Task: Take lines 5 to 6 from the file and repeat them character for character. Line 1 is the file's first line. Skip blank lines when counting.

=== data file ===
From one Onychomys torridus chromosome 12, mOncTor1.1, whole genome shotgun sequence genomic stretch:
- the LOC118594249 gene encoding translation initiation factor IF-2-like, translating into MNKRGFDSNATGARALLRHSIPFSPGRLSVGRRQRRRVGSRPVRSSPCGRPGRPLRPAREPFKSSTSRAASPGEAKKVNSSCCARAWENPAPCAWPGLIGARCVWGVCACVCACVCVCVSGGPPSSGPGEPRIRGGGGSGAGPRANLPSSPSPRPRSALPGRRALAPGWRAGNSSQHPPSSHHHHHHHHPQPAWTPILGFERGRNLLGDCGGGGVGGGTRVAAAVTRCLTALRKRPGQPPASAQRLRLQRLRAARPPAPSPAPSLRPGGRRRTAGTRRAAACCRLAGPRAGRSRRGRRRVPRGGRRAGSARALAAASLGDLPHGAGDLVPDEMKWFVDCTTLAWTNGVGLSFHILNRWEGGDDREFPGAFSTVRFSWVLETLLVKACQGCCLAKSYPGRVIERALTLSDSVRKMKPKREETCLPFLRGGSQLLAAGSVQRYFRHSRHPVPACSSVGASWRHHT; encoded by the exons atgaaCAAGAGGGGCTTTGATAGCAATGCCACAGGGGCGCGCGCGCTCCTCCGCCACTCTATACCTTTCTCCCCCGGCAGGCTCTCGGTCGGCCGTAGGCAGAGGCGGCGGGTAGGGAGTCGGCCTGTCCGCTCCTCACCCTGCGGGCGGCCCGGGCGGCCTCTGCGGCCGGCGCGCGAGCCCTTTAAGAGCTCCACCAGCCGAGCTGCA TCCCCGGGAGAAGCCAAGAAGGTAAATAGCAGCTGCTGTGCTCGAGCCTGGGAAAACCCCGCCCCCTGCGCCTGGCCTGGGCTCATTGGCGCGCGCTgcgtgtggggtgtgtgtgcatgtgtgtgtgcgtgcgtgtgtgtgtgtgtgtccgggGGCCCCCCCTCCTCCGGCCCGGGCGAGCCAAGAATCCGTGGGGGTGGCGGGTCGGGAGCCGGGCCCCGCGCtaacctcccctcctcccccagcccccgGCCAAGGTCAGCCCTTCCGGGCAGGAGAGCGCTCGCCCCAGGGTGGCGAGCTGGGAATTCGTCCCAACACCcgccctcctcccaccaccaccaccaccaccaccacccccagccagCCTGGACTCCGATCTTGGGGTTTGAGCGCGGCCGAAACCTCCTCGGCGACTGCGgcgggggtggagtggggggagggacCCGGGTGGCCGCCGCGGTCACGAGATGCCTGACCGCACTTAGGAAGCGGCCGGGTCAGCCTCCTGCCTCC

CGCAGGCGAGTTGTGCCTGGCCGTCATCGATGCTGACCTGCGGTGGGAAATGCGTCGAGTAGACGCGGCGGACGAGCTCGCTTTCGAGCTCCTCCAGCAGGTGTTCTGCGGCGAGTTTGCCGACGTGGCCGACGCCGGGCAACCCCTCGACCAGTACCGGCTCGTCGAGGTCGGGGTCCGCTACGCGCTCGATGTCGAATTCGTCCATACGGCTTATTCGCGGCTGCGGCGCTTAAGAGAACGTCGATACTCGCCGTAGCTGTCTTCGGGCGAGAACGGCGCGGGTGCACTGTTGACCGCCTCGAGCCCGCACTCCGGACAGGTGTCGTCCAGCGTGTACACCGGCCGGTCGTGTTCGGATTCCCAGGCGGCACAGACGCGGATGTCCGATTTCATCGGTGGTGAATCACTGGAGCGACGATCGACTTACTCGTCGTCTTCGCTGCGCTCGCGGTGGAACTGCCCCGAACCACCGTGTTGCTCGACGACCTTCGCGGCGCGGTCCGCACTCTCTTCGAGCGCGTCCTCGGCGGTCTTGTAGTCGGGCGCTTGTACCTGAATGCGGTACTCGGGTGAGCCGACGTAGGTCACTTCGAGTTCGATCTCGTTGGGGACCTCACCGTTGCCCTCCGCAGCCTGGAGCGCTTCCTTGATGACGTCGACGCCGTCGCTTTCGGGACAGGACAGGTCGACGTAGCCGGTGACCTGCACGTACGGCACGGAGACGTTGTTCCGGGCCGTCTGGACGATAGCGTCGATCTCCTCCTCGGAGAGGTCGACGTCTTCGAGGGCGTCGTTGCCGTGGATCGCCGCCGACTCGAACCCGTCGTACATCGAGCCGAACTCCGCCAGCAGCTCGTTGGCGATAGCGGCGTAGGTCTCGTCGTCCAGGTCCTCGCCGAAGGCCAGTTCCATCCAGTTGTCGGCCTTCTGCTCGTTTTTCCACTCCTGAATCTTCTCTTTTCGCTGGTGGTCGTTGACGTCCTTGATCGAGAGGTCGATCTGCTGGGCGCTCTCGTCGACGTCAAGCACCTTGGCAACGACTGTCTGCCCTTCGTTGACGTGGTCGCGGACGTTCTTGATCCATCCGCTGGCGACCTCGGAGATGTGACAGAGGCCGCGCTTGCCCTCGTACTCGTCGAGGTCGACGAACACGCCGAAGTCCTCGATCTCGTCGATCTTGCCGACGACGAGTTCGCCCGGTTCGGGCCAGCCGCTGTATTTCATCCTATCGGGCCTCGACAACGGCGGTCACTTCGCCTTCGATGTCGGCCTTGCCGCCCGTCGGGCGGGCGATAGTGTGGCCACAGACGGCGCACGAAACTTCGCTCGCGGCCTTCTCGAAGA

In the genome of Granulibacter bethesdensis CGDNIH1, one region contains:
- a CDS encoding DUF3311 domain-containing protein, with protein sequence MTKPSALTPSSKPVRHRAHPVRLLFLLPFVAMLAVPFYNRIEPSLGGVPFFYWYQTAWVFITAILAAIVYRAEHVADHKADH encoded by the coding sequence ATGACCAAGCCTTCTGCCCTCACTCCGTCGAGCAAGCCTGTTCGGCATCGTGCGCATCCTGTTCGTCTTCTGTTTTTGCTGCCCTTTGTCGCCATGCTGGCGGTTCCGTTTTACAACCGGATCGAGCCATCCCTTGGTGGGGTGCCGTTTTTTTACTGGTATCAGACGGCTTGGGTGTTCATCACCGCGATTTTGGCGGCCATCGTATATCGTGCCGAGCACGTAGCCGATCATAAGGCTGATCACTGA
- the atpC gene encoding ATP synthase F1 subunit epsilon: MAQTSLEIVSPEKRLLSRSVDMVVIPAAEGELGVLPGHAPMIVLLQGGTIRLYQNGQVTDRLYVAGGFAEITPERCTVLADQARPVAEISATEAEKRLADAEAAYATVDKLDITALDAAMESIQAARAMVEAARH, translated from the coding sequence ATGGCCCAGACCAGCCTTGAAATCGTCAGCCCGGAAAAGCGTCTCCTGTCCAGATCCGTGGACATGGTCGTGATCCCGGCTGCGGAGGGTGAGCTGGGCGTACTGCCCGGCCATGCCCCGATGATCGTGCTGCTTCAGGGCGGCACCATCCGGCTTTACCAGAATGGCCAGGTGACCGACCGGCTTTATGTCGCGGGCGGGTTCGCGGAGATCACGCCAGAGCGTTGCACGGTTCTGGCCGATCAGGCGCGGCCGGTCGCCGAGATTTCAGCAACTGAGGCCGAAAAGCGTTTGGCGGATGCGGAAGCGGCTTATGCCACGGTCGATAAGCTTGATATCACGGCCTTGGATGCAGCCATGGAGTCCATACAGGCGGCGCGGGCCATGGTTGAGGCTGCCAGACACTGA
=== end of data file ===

- a CDS encoding DUF3311 domain-containing protein, with protein sequence MTKPSALTPSSKPVRHRAHPVRLLFLLPFVAMLAVPFYNRIEPSLGGVPFFYWYQTAWVFITAILAAIVYRAEHVADHKADH encoded by the coding sequence ATGACCAAGCCTTCTGCCCTCACTCCGTCGAGCAAGCCTGTTCGGCATCGTGCGCATCCTGTTCGTCTTCTGTTTTTGCTGCCCTTTGTCGCCATGCTGGCGGTTCCGTTTTACAACCGGATCGAGCCATCCCTTGGTGGGGTGCCGTTTTTTTACTGGTATCAGACGGCTTGGGTGTTCATCACCGCGATTTTGGCGGCCATCGTATATCGTGCCGAGCACGTAGCCGATCATAAGGCTGATCACTGA
- the atpC gene encoding ATP synthase F1 subunit epsilon: MAQTSLEIVSPEKRLLSRSVDMVVIPAAEGELGVLPGHAPMIVLLQGGTIRLYQNGQVTDRLYVAGGFAEITPERCTVLADQARPVAEISATEAEKRLADAEAAYATVDKLDITALDAAMESIQAARAMVEAARH, translated from the coding sequence ATGGCCCAGACCAGCCTTGAAATCGTCAGCCCGGAAAAGCGTCTCCTGTCCAGATCCGTGGACATGGTCGTGATCCCGGCTGCGGAGGGTGAGCTGGGCGTACTGCCCGGCCATGCCCCGATGATCGTGCTGCTTCAGGGCGGCACCATCCGGCTTTACCAGAATGGCCAGGTGACCGACCGGCTTTATGTCGCGGGCGGGTTCGCGGAGATCACGCCAGAGCGTTGCACGGTTCTGGCCGATCAGGCGCGGCCGGTCGCCGAGATTTCAGCAACTGAGGCCGAAAAGCGTTTGGCGGATGCGGAAGCGGCTTATGCCACGGTCGATAAGCTTGATATCACGGCCTTGGATGCAGCCATGGAGTCCATACAGGCGGCGCGGGCCATGGTTGAGGCTGCCAGACACTGA